Many who live with a depressed person struggle with whether they are being supportive or enabling. Some people believe “tough love” is needed. Being supportive and loving may appear to allow the depressed individual to remain stagnant. Pushing too much can lead to conflict and further withdrawal.
It may seem like a hopeless situation. Still, there are still several things that can be done:
- Research depression. There are a number of things that are helpful for depression: Exercise, meditation, 20 minutes of daily unblocked sunlight, medication, dietary changes, as well as a number of natural remedies. More than just suggesting what can help, the loved one can engage in the new behavior.
- Take care of yourself. Whenever someone is dealing with a loved one that has a mental illness, it is imperative to engage in or continue self-care. It is possible to balance your needs with your partner’s. Exercise. Do enjoyable things whether your loved one will do it with you or not. Do not allow the depression to darken the entire universe you live in.
- Be supportive. Cognitive distortions, as well as the lethargy involved in depression, lead to negative perceptions and irritability. It is often difficult not to be affected by this, especially if there is anger directed at you. However, it is important to follow the second of the Four Agreements, don’t take anything personally. Much of what is being directed at you is a result of depression and distortions in perception and thinking. The ability to look at situations in a detached and objective way is at the heart of Eastern thought and psychological growth.
Abraham Maslow, who formulated a theory based on a hierarchy of needs, notes it as part of self-actualization. Aaron Beck and Albert Ellis (who worked with depressed patients and developed Cognitive Behavioral Therapy and Rational Emotive Therapy, respectively) promote it as a strategy for psychological health. Eastern thought looks at compassionate detachment as an enlightened trait to strive for. Compassionate detachment is being able to empathize and feel compassion for another, while not getting drawn into their perception of reality. You do what you can, without attaching an expectation to it.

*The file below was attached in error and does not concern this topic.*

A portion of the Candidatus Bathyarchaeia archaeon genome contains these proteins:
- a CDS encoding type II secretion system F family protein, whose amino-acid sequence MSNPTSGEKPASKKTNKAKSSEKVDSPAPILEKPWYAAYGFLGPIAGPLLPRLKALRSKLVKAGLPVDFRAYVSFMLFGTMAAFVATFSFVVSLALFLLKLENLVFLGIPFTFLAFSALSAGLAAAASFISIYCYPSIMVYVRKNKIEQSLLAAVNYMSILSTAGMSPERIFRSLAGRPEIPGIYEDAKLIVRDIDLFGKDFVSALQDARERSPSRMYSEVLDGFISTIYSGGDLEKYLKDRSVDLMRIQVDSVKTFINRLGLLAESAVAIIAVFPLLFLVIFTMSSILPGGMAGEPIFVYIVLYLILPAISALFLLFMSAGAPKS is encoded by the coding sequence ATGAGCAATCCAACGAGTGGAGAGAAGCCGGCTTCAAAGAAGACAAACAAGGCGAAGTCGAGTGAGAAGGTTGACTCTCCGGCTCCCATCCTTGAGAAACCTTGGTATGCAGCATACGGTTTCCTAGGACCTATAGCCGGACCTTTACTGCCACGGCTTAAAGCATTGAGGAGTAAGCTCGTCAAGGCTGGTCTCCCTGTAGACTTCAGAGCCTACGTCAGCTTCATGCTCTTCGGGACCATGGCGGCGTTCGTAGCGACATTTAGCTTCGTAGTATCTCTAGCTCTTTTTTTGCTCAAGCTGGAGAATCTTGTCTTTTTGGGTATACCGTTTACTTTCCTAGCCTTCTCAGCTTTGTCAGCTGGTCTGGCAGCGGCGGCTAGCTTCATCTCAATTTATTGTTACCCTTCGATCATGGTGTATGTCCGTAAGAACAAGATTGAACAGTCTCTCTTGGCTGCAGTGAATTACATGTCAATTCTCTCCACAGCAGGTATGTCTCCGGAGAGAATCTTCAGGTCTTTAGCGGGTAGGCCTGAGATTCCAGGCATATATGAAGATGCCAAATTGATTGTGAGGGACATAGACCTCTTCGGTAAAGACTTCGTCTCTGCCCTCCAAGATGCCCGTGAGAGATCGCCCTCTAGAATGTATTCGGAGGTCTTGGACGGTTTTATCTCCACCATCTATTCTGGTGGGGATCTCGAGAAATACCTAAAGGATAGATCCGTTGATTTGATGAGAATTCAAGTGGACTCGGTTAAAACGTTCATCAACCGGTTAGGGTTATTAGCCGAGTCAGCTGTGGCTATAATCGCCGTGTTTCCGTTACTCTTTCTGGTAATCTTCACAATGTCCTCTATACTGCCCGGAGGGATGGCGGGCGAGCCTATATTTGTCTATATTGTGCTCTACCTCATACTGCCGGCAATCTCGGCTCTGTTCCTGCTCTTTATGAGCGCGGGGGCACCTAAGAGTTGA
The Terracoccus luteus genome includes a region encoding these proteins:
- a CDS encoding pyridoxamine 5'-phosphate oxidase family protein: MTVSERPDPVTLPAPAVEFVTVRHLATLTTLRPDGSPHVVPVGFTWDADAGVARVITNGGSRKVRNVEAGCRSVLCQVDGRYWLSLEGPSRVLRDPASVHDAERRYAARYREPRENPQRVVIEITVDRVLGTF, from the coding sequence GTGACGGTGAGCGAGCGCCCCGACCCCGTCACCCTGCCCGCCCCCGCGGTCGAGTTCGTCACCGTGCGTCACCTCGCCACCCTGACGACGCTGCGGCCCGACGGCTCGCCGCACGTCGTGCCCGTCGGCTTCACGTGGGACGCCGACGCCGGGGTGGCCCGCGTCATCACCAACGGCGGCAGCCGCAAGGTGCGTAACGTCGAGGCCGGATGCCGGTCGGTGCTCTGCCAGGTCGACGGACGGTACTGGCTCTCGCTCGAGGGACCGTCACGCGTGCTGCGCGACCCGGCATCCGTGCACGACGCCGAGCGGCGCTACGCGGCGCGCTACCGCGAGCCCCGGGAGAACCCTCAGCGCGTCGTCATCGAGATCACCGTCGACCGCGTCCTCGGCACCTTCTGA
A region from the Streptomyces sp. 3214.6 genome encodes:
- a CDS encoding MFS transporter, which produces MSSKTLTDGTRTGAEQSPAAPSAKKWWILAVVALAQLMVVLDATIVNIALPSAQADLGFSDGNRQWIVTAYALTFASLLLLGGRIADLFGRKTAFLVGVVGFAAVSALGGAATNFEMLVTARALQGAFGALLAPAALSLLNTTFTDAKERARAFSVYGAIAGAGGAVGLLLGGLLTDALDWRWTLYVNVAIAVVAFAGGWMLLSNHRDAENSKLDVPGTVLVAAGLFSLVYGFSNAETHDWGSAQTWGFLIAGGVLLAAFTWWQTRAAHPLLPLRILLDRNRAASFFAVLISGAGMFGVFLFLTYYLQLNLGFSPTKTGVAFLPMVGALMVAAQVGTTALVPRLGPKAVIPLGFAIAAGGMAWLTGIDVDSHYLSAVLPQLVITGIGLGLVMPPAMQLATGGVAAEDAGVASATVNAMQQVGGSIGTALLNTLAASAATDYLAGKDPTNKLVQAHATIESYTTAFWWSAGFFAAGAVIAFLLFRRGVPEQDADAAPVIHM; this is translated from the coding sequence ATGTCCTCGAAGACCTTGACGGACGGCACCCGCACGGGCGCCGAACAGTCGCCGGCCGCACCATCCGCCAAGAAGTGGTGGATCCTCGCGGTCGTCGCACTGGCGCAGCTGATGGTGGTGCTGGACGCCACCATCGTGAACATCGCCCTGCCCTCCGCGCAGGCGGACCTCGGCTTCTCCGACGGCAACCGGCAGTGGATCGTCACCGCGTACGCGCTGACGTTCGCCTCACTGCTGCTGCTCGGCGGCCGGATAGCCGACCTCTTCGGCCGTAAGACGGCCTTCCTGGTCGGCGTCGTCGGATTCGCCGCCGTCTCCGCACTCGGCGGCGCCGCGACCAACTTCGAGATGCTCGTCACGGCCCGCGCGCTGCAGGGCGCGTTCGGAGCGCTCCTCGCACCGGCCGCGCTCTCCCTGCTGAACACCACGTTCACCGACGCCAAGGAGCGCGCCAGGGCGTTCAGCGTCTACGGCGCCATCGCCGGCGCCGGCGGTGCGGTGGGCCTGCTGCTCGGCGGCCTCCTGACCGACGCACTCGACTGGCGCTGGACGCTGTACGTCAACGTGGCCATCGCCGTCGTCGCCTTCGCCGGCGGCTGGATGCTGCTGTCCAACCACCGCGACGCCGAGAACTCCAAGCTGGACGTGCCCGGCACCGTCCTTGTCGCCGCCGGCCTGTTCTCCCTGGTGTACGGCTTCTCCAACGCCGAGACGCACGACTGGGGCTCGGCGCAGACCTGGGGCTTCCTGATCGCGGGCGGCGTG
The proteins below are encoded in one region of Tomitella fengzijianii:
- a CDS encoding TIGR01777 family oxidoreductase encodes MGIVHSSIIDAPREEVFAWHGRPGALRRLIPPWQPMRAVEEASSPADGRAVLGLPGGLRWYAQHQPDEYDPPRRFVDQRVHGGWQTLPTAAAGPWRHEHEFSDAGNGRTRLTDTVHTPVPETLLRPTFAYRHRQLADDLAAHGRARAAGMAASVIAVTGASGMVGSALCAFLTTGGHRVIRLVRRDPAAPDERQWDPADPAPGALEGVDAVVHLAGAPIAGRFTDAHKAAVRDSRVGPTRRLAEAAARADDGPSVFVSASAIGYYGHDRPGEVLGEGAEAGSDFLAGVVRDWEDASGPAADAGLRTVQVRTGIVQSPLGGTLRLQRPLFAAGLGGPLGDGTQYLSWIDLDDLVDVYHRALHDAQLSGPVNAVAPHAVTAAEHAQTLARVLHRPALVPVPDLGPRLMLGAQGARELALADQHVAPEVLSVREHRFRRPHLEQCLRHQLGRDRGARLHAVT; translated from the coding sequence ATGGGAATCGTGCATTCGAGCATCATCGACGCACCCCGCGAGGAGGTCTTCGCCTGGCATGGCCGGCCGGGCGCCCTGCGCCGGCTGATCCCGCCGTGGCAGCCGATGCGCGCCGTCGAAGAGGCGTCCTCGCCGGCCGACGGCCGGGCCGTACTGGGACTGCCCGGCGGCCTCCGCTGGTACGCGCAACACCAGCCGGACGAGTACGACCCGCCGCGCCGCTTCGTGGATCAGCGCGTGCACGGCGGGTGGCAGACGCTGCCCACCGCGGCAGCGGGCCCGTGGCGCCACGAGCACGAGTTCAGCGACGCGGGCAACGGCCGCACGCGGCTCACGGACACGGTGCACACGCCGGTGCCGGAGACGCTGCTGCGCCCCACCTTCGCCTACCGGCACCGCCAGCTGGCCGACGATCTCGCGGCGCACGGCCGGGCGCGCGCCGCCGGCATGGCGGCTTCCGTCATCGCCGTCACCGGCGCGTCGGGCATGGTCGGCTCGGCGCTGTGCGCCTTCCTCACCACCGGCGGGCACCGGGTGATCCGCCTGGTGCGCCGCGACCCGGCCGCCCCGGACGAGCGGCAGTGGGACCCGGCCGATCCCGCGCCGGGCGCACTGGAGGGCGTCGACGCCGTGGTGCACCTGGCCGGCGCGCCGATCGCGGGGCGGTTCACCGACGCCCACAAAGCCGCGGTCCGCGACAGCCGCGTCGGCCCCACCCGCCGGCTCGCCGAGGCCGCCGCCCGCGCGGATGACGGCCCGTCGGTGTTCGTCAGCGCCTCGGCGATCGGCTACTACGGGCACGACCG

Being supportive also includes, in moderation, gently pushing your loved one to do what is good for him or her. This includes invitations to join in activities and attempts to get the depressed person involved in exercise or some of the above suggestions demonstrated to help with depression.
- Listen. Being heard can be incredibly curative. Communication is how we connect. For many with depression, the feelings of isolation can be deafening. The ability to listen and not offer a quick fix can be of tremendous benefit.
- Be love. This may be difficult, and sound corny, but, if you are following the suggestions above, you are already being love. Abraham Maslow suggested most people seek therapy as a result of a deficiency in their love and belonging needs. Mood disorders—of which depression and its more chronic form, dysthymia, are a part—are the most common psychiatric diagnosis. If Maslow is correct, love maybe at least part of the solution. As I wrote in “Love’s Tug of War,” putting real love first is difficult due to our own ego needs. But the ability to do so can be rewarding. In fact, you can use this to move toward your own self-actualization or enlightenment, as it is a vital part of each. Love should be the default strategy when you don’t know what to do.
Copyright: William Berry 2014
American Psychiatric Association; 2013; The Diagnostic and Statistical Manual of Mental Disorders.
Feist, J., Feist, G., & Roberts, T.; 2013; Theories of Personality, p.276
Ruiz, Miguel; 1997; The four agreements: A practical guide to personal freedom.